Ahead of the elections: how strong is the Polish opposition?
Two weeks before Poland’s parliamentary elections around one million people followed opposition leader Donald Tusk’s call to demonstrate for a change of government in Warsaw on Sunday. With the exception of the nationalist Konfederacja all opposition parties want to form a coalition to replace the PiS, which has been in power since 2015. The polls point to a close election result.
The other Poland has awakened
La Stampa is delighted about the huge opposition rally:
“In the crowded streets around the Soviet-era Palace of Culture and Science, a million people gave voice to a different Poland, one that is open to the rights of women, migrants and the LGBTQ+ community. ... Donald Tusk has managed the feat of uniting in a single front all the anti-government forces as well as some of the parties that in less than two weeks will challenge the granite-like might of Jarosław Kaczyński, who has been in power in various functions since 2015, and current Prime Minister Mateusz Morawiecki. The ‘No’ to the Poland we know took shape yesterday in an event that seemed more like a celebration than a march.”
Women and small towns are decisive
Rzeczpospolita expects a close outcome:
“Two weeks before the elections the polls confirm that Poland is almost perfectly divided into two halves, and that the success of the governing coalition or the opposition will be decided by a tiny percentage of voters from the undecided group. ... Only if they believe in electoral success will they go to the polls and tip the balance. From this point of view, the march on Sunday makes a lot of sense, but it is even more important to activate the women and the residents of smaller towns. They are the ones who will decide who will govern Poland for the next four years.”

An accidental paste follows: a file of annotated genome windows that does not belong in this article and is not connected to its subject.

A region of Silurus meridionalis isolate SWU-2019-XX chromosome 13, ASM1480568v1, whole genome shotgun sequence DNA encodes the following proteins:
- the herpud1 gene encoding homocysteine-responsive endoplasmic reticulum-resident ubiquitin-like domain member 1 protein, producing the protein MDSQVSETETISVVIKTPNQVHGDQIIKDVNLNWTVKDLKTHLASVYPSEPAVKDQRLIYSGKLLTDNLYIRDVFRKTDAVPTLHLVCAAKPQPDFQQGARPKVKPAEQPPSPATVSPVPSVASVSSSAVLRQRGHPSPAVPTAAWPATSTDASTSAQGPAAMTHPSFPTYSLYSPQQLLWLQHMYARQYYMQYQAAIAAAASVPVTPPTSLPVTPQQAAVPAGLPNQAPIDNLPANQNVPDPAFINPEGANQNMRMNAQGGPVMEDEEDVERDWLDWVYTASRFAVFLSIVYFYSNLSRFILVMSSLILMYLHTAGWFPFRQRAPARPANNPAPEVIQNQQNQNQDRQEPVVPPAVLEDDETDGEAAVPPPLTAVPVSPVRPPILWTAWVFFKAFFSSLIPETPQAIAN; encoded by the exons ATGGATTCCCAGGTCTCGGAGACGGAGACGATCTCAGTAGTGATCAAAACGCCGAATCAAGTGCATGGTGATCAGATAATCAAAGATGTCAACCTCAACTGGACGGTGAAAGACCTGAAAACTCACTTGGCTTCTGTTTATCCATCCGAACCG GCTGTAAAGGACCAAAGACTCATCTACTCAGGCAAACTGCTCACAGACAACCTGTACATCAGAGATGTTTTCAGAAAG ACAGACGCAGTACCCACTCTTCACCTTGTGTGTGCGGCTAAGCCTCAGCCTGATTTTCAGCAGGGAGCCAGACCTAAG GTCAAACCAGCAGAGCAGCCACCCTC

Opposition faces uphill battle against propaganda
Krytyka Polityczna is sceptical:
“Will this mobilisation of the opposition be enough to fight back against the PiS’s meticulously crafted strategy, in which it lowered petrol prices three weeks before the elections and then concluded at the end of September that inflation had fallen to 8.2 percent? Will it succeed in the fight against medicine subsidies [promised by the PiS], the advertising offensive of state-owned companies and the propaganda and manipulation by means of a referendum [to be held on the day of the election on the EU asylum compromise]? ... In the best case scenario, a PiS minority government tolerated by Konfederacja, and consequently new elections, are imminent.”
Election campaign deepening divides
The rifts within Poland threaten to become even more pronounced, warns The Observer:
“With the 15 October election imminent, Poland’s propensity for scrapping with neighbours, friends and enemies alike, appears to be turning inwards. Opinion polls show the country is dangerously split. The tone of the campaign waxes venomous. In the partisan struggle for power, Poland risks pulling itself apart. ...PiS may need help — from the extremist, anti-EU, anti-Ukraine Confederation party — to form a government. That’s driving it further to the right, deepening divisions and spawning more dirty tricks.”